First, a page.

Cycling Nutrition with Monique Ryan: Reader questions on alcohol and fats

Monique Ryan is the nutrition columnist for VeloNews and InsideTriathlon magazines and is founder of Personal Nutrition Designs, a consulting company based in the Chicago area. Ryan will try to answer selected questions each week in her regular on-line question-and-answer column.Readers are welcome to send questions to Ryan at often can I raise a glass?Dear Monique:In terms of athletic performance, how does alcohol affect the body? I like one or two glasses of beer or wine a night. I am concerned it may inhibit the liver from clearing toxins. -- AFDear AF:Alcohol can

How often can I raise a glass?
Dear Monique:
In terms of athletic performance, how does alcohol affect the body? I like one or two glasses of beer or wine a night. I am concerned it may inhibit the liver from clearing toxins.

— AF

Dear AF:
Alcohol can interfere with post exercise recovery- it just depends how soon your alcohol consumption follows after training. It may increase urine losses when consumed shortly after exercise, and cannot be considered a rehydrating beverage. If any injury related to soft tissue damage is present, it is important to consider that alcohol is a potent vasodilator and could increase swelling and impair the healing process. (Remember that you ice any bruising or swelling to produce a vasoconstrictive effect).

Certainly drinking alcohol places stress on your liver, which is the only organ that can metabolize alcohol and which must perform numerous other important functions. It is best to keep your alcohol intake moderate (one drink daily, two for women). While alcohol’s effects can be relaxing and may offer some protection to the heart, it can increase the risk of esophageal, gastric, and breast cancer, and is high in calories. – MR

Can you get used to certain fats?
Dear Monique:
I grew up eating traditional Hispanic New Mexican foods which tend to be high in fat and overall not considered healthy for the body. Even with this diet I maintain a body fat percent of 6 to 9 percent. I noticed that when I tried to change my dietary habits by eating less fatty foods, my performance and energy levels decreased, while body fat percentages remained the same. Does changing a diet from what an individual grew up with have similar effects to what I experienced? Does the body get used to a fuel system and learn to utilize this system even though it may not be considered healthy by nutritionist standards?

— SV

Dear SV:
Without reviewing a week’s food records, it difficult to know just how many grams of fat you are consuming. It is quite possible that your training requires several thousand calories daily. After you consume enough carbohydrate to replenish your muscle with glycogen and meet your protein needs, you can make up the remainder of your calories from fat. It appears that your body is comfortable at your current body fat range, and likely having a lower body fat level would produce no beneficial performance effects. What I would encourage you to do is to make sure that you consume the right types of fat. Limit saturated fat from high fat animal products as much as possible, as well as trans fatty acids found in “hydrogenated” oils. These types of fats have been linked to elevated cholesterol levels. Rather, choose monounsaturated fats such as olive oil, canola oil, avocado, and nuts which have a protective effect. Polyunsaturated oils such as soy oil, flax oil, and sesame seed oil are good sources of essential fatty acids.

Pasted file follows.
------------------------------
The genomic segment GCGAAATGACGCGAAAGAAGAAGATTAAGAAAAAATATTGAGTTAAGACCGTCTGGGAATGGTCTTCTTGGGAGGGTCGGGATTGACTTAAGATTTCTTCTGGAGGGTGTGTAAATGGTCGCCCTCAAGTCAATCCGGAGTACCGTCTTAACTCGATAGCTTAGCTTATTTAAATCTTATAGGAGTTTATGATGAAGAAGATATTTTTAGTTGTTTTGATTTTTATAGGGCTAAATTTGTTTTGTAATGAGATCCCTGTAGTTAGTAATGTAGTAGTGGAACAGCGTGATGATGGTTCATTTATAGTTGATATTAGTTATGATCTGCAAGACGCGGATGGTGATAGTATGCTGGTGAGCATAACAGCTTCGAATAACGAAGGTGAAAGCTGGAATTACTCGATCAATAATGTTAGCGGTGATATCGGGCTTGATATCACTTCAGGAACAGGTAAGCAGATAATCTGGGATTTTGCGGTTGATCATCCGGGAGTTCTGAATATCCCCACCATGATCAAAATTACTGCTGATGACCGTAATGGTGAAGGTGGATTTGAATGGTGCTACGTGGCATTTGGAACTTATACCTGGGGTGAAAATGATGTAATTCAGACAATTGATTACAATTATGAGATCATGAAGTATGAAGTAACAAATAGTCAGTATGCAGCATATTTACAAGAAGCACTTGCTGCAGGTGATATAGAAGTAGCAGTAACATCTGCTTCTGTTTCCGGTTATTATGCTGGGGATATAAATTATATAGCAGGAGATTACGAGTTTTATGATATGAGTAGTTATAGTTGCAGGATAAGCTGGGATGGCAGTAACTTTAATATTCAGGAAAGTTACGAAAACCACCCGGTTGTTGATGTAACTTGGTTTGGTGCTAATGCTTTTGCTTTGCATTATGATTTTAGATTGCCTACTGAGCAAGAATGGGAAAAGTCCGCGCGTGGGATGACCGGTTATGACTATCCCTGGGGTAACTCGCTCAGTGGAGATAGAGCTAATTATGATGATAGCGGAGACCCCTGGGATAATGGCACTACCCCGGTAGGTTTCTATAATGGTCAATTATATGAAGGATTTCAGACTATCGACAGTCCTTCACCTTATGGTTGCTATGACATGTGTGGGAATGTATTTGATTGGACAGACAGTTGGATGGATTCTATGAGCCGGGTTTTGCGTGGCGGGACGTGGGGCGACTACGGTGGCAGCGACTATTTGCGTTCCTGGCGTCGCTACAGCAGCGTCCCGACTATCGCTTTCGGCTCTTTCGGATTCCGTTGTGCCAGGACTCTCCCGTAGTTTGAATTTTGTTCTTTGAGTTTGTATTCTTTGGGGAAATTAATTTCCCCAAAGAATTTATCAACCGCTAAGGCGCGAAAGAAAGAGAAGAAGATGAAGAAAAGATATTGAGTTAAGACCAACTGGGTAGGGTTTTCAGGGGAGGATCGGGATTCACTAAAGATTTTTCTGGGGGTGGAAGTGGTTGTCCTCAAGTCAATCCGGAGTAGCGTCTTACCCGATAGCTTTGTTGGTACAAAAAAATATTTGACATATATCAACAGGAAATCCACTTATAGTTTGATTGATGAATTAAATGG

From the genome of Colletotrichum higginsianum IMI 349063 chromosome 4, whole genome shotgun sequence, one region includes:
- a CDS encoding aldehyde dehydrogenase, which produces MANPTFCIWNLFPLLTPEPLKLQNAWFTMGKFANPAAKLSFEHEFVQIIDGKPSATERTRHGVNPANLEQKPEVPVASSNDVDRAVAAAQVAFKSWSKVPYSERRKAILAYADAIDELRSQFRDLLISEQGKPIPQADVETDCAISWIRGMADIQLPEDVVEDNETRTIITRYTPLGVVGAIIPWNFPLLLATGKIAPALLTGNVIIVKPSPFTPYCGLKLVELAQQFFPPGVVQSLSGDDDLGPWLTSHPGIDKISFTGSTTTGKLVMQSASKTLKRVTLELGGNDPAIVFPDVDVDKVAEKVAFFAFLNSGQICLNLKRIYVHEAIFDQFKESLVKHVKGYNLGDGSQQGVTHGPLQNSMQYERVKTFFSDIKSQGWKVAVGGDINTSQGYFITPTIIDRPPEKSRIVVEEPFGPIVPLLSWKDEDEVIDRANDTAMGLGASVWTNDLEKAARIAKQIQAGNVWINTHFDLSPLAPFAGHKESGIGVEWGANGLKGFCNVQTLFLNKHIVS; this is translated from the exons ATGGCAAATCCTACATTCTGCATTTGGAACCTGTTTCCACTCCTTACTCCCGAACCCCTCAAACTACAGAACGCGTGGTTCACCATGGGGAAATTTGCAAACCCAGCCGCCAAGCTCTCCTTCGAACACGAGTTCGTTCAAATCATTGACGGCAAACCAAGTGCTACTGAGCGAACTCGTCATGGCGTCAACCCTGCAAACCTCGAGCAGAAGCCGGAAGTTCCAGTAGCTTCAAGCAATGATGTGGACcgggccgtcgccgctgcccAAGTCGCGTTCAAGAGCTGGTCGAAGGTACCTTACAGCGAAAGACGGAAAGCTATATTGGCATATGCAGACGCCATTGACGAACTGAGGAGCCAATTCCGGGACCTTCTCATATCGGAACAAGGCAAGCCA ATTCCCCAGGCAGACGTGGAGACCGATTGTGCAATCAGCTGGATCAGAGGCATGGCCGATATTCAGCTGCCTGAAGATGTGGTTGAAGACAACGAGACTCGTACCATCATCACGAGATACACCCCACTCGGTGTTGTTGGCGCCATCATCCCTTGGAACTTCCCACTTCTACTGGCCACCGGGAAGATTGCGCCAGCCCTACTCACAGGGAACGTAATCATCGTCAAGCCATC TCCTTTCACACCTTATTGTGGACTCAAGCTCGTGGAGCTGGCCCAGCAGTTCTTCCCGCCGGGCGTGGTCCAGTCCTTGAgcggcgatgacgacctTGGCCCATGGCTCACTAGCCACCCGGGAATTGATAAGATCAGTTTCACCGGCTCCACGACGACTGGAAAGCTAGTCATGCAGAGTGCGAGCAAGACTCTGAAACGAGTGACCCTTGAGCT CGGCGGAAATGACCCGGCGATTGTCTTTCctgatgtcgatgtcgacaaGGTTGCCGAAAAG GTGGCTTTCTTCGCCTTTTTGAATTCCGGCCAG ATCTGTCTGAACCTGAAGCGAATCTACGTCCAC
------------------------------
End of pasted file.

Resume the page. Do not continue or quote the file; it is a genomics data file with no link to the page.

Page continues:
— MR

Monique Ryan
Monique Ryan

Monique Ryan, MS, RD, LDN

is a nationally recognized nutritionist with over twenty-two years of experience and is owner of Personal Nutrition Designs, a Chicago based nutrition consulting company that provides nutrition programs for endurance athletes across North America. Monique consults with the Chicago Fire Soccer Team, and was the nutritionist for Saturn Cycling from 1994 to 2000. She has also consulted with the Volvo-Cannondale Mountain Bike Team, the Gary Fisher Mountain Bike Team, and the Rollerblade Racing Team. Monique has consulted with USA Cycling, and was a member of the Performance Enhancement Team for the Women’s Road Team leading to the 2004 Athens Olympics. She has also provided nutrition consultation services to USA Triathlon for coaching clinics, athlete clinics, and for the resident athlete team and was a member of the USAT Performance Enhancement Team for the 2004 Athens Olympics. Monique is the author of “SportsNutrition for Endurance Athletes,” 2nd edition (March 2007), from VeloPress,which provides sports specific nutrition for road cycling, mountain biking, running, triathlon, swimming, rowing, and adventure racing. She is also author of “PerformanceNutrition for Winter Sports” (PeakSports Press), “Performance Nutritionfor Team Sports” (PeakSports Press), and “Complete Guide to Sports Nutrition. Monique is a regular contributor to VeloNews, Inside Triathlon, Outside, and ACE Fitness Matters. Please send your questions to